Ideally, when someone in Las Vegas passes away, they have a valid will in place. A proper will helps the executor settle the estate without any problems.
But problems with the will can lead to a will challenge in probate court. If successful, a will challenge can dramatically change who inherits the deceased person’s estate — and how much of the assets each heir receives.
5 signs a will could be invalidated
Someone challenging a will must have a better reason than they are unhappy with the size of their inheritance. Nevada probate law contains certain requirements for a will to be accepted by the court. Here are five reasons someone might challenge a will.
- The will was not properly signed by the testator, witnessed or notarized. Nevada law requires two witnesses to the signing of a will.
- The testator lacked mental capacity when the will was created. For example, they were suffering from dementia or a brain injury.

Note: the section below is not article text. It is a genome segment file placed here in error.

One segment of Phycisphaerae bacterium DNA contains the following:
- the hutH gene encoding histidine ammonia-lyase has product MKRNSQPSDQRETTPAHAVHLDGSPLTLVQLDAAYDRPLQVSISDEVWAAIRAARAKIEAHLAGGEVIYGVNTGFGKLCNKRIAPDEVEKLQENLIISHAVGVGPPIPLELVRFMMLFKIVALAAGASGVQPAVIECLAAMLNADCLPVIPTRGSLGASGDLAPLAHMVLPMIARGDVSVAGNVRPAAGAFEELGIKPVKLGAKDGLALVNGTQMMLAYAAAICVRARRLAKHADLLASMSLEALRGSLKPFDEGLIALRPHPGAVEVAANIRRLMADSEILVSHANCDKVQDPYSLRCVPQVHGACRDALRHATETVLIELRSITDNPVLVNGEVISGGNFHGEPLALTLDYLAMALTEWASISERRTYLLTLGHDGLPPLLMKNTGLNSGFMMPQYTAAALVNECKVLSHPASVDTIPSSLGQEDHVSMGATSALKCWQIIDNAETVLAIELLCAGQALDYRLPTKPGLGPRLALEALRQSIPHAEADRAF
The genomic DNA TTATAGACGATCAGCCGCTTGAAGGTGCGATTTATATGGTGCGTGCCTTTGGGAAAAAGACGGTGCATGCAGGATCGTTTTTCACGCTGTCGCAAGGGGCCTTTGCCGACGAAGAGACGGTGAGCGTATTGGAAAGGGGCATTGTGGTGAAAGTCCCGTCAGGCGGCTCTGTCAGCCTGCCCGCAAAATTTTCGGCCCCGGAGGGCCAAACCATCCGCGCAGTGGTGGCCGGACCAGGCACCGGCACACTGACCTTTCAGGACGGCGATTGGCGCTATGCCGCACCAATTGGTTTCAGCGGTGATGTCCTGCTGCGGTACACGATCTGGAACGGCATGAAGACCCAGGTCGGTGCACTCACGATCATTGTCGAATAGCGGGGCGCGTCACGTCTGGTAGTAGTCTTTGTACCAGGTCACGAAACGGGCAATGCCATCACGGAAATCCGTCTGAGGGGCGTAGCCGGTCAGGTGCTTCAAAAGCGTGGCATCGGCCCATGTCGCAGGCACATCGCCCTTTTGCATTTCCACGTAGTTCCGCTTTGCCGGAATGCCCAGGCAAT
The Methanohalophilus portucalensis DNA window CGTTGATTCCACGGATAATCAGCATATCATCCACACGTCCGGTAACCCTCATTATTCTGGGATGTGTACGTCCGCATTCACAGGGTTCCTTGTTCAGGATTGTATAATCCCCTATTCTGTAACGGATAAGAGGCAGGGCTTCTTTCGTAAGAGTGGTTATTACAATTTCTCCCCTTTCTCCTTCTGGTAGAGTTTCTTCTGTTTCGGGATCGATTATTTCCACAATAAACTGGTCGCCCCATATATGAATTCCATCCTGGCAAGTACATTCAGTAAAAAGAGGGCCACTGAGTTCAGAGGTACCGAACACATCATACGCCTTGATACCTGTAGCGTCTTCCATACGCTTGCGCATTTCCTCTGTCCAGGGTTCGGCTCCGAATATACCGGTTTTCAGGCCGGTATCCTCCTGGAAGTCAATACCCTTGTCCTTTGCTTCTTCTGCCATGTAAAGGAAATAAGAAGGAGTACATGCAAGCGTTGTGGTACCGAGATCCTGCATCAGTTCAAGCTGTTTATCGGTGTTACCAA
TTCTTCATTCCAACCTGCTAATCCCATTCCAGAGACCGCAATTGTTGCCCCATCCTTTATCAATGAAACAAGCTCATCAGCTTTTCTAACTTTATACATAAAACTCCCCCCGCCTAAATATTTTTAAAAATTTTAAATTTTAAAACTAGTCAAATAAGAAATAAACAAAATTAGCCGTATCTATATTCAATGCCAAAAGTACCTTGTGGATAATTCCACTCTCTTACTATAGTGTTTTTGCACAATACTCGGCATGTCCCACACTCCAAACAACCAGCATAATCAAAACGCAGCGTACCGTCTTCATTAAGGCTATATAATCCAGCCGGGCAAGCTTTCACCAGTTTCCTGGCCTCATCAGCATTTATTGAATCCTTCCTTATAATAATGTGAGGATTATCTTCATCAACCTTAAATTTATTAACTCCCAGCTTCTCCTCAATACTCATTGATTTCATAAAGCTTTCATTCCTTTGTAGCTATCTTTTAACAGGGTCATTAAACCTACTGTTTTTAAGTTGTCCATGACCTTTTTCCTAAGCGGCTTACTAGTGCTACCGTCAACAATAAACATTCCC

- The testator was the victim of undue influence from someone else. A family member or caretaker can manipulate, trick or intimidate an elderly, vulnerable person into changing their will to make the influencer the primary or sole heir.
- The testator had a prior will that they did not properly revoke when they created the new one.
- Fraud, i.e., the will is a forgery.
A will challenge can result in a complicated lawsuit involving multiple heirs and other interested parties. Because it typically pits family members against each other, this type of litigation can also be highly sensitive and emotional. But with the right strategy, you as heir or executor can protect your rights and find a reasonable resolution.